The collaborative efforts of a UK real estate advisor and a Parisian BIM supplier developed a digital twin for Aurora, a 4,830 sqm office building in Ealing for one London client, the Moorfield Group.
For many high-value, commercial property redevelopments, the client’s expectations are to have the chance to visualise and ‘experience’ the asset before work has even begun onsite. These often take the form of beautiful and captivating ‘artist’s impressions’ or ‘fly-throughs’ – which no doubt catch the eye, but are often lacking accuracy or specific details.
Conversely, the client also needs the hard facts – room & facility specifications & net floor areas to allow for occupancy calculations, fire procedures, rent calculations and an endless array of other requirements. These often take the form of rather less glamorous 2D drawings or spreadsheets.
But what if the client could have both, all in one model? That was the desire of London-based commercial property advisor GVA, as Rupert Parker, Head of Futureproofing, explains, “In the burgeoning London commercial property market, our clients are increasingly demanding technology-driven results. Gone are the days when a 2D floorplan and a few site photos would suffice. On multimillion pound property developments, our clients need to know how the end deliverable will look, feel and operate. Thus, we are increasingly turning to technology such as VR, AR and BIM to deliver these results.”
A French affair
A chance encounter in the summer of 2017 with Joël Lucas of Paris-based BIM Strategies at the TechXLR8 event in London introduced Rupert to a brand-new form of building documentation. BIM Strategies has been utilising mobile mapping technology alongside digital BIM since 2014. The company was involved in a competitive tender commissioned by Paris City Council in 2016 to compare data collection methodologies in a rather unusual location – the Parisian sewer network. The task was to quickly and accurately collect 3D geospatial data along a 1.2km section of the network, and, compare the results to an asset information system from the 1990s.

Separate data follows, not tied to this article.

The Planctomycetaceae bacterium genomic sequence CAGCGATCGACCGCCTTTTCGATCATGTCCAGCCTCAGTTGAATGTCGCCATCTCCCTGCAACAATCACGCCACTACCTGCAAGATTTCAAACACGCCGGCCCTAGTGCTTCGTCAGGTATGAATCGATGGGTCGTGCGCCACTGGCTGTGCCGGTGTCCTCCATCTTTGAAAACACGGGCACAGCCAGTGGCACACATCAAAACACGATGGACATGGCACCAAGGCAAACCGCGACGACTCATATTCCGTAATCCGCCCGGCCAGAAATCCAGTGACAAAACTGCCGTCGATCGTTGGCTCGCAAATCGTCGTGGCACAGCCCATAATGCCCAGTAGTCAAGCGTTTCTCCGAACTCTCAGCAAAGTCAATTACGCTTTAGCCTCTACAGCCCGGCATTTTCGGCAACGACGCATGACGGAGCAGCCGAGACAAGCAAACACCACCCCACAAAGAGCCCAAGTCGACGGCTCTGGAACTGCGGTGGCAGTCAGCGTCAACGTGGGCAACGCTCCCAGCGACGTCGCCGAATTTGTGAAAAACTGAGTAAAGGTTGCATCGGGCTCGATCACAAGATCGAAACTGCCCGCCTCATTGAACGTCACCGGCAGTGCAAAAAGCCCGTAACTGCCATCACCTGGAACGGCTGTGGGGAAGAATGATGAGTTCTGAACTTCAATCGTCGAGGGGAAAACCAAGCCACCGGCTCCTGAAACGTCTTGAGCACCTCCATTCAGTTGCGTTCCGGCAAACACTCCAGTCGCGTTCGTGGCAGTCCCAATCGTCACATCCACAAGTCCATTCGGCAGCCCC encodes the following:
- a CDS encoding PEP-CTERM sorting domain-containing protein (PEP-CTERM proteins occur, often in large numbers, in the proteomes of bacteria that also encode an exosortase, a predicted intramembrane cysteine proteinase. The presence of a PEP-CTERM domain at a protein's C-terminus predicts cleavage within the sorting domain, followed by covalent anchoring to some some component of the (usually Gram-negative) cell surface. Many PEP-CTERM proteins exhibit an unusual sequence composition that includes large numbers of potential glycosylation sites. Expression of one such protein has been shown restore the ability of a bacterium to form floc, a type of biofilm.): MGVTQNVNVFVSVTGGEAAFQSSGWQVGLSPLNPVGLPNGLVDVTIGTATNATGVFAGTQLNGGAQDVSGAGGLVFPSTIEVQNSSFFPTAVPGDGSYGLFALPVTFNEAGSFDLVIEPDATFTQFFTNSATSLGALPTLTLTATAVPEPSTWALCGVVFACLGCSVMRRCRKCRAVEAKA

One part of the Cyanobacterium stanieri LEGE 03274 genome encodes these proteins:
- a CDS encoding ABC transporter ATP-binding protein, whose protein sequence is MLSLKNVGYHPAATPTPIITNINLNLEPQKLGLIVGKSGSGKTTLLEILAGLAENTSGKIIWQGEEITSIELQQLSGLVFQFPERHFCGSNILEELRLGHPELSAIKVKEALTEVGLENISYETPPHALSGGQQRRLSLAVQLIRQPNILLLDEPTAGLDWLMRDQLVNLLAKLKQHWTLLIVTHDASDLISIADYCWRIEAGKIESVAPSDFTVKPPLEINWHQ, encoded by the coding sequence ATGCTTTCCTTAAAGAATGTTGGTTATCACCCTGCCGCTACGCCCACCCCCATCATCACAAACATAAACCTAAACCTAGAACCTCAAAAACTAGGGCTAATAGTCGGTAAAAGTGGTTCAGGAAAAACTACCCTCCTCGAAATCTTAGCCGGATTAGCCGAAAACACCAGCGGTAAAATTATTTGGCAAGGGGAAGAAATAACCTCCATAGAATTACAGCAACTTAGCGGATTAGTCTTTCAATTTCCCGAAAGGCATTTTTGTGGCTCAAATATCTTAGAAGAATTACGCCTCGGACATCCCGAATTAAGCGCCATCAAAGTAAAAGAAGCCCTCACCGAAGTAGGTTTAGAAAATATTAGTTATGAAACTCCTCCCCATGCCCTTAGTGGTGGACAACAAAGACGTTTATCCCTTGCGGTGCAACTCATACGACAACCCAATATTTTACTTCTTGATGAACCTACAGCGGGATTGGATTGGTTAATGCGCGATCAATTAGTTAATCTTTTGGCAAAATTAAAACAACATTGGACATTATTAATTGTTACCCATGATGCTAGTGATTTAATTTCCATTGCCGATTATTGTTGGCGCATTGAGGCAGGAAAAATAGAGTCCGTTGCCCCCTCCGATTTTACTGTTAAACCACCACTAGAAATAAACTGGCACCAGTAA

After three days of intense testing in the complex, cramped environment, the handheld ZEB-REVO scanner from GeoSLAM was considered the best tool for the job. The 3D data from the sewers was used as the source material for BIM Strategies to build a fully-interactive, ‘digital twin’ of the sewer network – providing invaluable asset information to the city authorities for future-proofing the ageing infrastructure.
Rupert immediately saw the potential for this technology in the commercial real estate industry and invited Joël and his team to become ‘Entrepreneurs in Residence’ (EiR) at GVA, as Rupert explains, “The aim of the EiR programme was for both parties to benefit from each other’s expertise and to seek new business opportunities. Having worked alongside each other for a few weeks, the potential uses of what Joël was creating started to flood in.”
A capital idea